On the bus to Badami, a little girl sat across me, on her grandfather’s lap, looking out of the window. The window was too high for her. I smiled at them, and the grandfather coaxed her to come talk to me. She smiled sheepishly and nodded a no. After a little persuasion, she ran up to me, handed me chocolate candies,some of what she was eating, and ran back to hide behind her grandfather. Behind them sat a school girl, in salwar kameez and dupatta with pleated hair, three horizontal lines of Vibhuti running across her forehead. As the bus crossed the small villages, most of the people, children and elders alike, had the same horizontal lines drawn. Later in the day at the Banashankari temple, I saw neat stacks of Vibhuti. It had been prepared by burning cow dung cakes with some roots.
As the landscape outside changed from villages to farms, I crossed decorated oxen with bejeweled horns and colorful ribbons. And for the ones missing the jewellery, the horns were painted in flamboyant colors to match the color of cart. As the clouds loomed promising of bountiful rains nearby, the farmers were busy preparing for the monsoon, oxen tilling the land. The road passed a bazaar in progress, where men clad in white dhoti and kurta, topped with a Gandhi cap bought and sold cattle and other commodities. An interesting little shop outside sold plain ribbons to more intrinsically woven ox horn decorations.
Badami is a small village at the foot of the hills. Known earlier as Vatapi, the name probably came from the almond color of the hills. Legend has it that the city got its name from the demon brother Vatapi and Ilvala, who used to trick mendicants and kill them, until sage Agatsya came and outsmarted the brothers, thus killing Vatapi and relieving the town of its woes. The man-made lake at the foot of the hills got its name thus ‘Tirtha Agatsya’. Believed once to have healing powers, it is now a place where the women wash clothes.The two hills were named after the demon brothers.
These sandstone rocks at Badami invites climbers from far and wide throughout the year. That is how I had first heard of the place, from a group of climbers. Over the years, natural forces ,and, manmade, alike had carved out caves in these rocks. I sat in one, overlooking the lake cradled between the hills, as a pleasant breeze ruffled my hair.
The sun set and it was soon time for dinner. Difficult to find a better place to eat nearby, I called up my latest acquaintance from the day, an engineering student (Shankar) heading back home, to ask for suggestions. And as a bout of good luck, got invited to his place for breakfast. The morning meal turned out to be an elaborate affair consisting of idli, dosa, puri bhaji and sweet. And while it was enough to last the entire day, his mom invited again for lunch which would have been foolish to turn down. An even grander affair than breakfast, it consisted of a variety of dishes including the Bagalkot specialities of Bajra and Jowar roti which looked more like papad(and was even sold on streets like fried snacks are). The meals, both breakfast and lunch, typically ended with banana. Such a warm welcome in so short an acquaintance! And when it was time to leave, as I touched his parent’s feet, I promised I would come visit them again.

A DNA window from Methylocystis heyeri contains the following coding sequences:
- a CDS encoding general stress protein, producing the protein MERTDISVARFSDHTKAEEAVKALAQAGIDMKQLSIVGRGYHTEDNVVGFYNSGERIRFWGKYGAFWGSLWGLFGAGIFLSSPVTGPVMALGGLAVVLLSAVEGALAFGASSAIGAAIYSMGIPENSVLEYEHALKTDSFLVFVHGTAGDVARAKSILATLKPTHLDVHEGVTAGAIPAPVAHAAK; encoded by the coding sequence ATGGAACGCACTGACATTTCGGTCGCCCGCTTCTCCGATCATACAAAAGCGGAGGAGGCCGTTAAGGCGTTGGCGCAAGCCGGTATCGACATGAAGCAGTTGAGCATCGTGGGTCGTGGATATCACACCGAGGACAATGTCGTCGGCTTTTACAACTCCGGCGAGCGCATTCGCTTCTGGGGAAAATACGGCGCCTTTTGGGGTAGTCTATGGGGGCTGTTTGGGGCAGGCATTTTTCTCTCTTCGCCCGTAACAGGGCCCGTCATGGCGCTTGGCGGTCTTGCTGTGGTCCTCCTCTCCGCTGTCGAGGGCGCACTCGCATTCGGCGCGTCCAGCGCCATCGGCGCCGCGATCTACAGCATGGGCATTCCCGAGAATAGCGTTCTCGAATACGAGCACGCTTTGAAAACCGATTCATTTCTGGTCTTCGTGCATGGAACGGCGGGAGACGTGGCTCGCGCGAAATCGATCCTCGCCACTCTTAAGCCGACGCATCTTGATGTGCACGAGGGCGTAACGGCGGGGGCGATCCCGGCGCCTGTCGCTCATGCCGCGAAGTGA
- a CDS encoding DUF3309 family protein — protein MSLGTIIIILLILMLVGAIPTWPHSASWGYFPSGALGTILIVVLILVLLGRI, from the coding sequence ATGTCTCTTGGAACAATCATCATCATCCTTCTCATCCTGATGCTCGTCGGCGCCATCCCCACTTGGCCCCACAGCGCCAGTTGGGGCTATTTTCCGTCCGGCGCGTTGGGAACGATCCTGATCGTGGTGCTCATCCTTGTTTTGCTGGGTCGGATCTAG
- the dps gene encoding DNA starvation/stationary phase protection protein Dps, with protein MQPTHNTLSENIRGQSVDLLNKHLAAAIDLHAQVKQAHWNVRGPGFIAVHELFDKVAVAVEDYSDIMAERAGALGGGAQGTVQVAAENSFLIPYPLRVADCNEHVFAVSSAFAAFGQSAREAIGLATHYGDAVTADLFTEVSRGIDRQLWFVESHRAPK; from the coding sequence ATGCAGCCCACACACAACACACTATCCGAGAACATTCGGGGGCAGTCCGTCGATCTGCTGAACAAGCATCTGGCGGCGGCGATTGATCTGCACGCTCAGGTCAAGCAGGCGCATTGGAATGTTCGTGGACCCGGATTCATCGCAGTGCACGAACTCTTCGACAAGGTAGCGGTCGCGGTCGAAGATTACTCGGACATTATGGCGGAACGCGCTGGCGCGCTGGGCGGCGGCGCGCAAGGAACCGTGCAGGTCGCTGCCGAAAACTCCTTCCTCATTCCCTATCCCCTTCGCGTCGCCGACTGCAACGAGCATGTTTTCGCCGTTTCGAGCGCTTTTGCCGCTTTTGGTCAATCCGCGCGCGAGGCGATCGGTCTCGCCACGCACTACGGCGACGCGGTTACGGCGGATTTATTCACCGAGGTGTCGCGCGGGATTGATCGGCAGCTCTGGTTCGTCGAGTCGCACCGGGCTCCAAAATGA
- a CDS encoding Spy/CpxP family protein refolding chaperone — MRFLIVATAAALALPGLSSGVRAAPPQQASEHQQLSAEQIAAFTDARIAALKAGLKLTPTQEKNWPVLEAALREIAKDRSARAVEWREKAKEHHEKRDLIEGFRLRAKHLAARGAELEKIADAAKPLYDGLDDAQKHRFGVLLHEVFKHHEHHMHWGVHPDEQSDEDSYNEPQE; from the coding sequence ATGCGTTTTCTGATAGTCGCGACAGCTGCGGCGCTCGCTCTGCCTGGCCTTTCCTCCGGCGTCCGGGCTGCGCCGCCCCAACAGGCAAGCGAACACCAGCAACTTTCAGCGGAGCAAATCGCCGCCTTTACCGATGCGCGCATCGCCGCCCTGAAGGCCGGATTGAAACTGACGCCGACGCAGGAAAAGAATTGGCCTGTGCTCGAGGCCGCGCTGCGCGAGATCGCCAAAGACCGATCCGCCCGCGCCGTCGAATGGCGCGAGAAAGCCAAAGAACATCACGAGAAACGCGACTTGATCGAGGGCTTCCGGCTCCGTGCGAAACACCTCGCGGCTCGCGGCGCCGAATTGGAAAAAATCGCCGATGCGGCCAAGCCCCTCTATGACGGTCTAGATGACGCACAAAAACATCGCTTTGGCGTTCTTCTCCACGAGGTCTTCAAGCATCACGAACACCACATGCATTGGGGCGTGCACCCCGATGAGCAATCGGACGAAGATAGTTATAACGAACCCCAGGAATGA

The culture, while so welcoming, has its own unique and sometimes funny aspects of it also. Opposite the Banashankari temple, 5 km from Badami, lay a few days old raft made of the kernel of the banana plant, with a wilted garland on it. Shankar informed that when a child was named, the ceremony consisted of floating the child in the raft from one end of the pond to the other! I tried contemplating the idea, but it didn’t seem very logical to float a baby alone in it. Maybe a boatman accompanied him.
After Banashankari, Pattadkal looked majestic in the backdrop of dark and heavy clouds, a UNESCO listed World Heritage Site, some 20 odd kilometres from Badami. Famous for its experimentation of temple architecture, it housed 10 major temples belonging to North Indian and Dravidian style of architecture. Etched on the walls of these temples were numerous famous and lesser known stories of Mahabharata, Ramayana, Panchatantra etc.
By the time we came back to Badami, a slight drizzle started. The rain drops created ripples on the Agatsya Tirtha and the washed rocks donned a splendid rich color. A group of young monkeys ,at the base of the cave temples, played catch; while the elder ones watched them. The notice board read ‘Beware of monkeys’, the monkeys did not look in a mood to scare the people, probably, the weather had a pacifying effect on them too!
The rock-cut caves were dedicated to Shiva, Vishnu and Jain Tirthankaras. It was a marvel how the entire structure was carved out in a single rock and had no joins, way back in the 6th century without any rock cutting equipment. The 18 armed Natraja, the dancing idol of Ganesha, the sitting idol of Anantha Sheshnag are structures unique to Badami. The third cave was the grandest of them all and had traces of rock painting which has weathered away in years.
As the trip came to an end, I sat watching out of the window, dark clouds looming over sugar cane fields. The puncture of the tyres of a vehicle ahead created a traffic jam as other vehicles trying to cut the line added in the confusion. Soon it started pouring, and as the rain drops streaked the bus window, I squinted my eyes, taking in the lovely fields distorted in rains looking no less than a painting!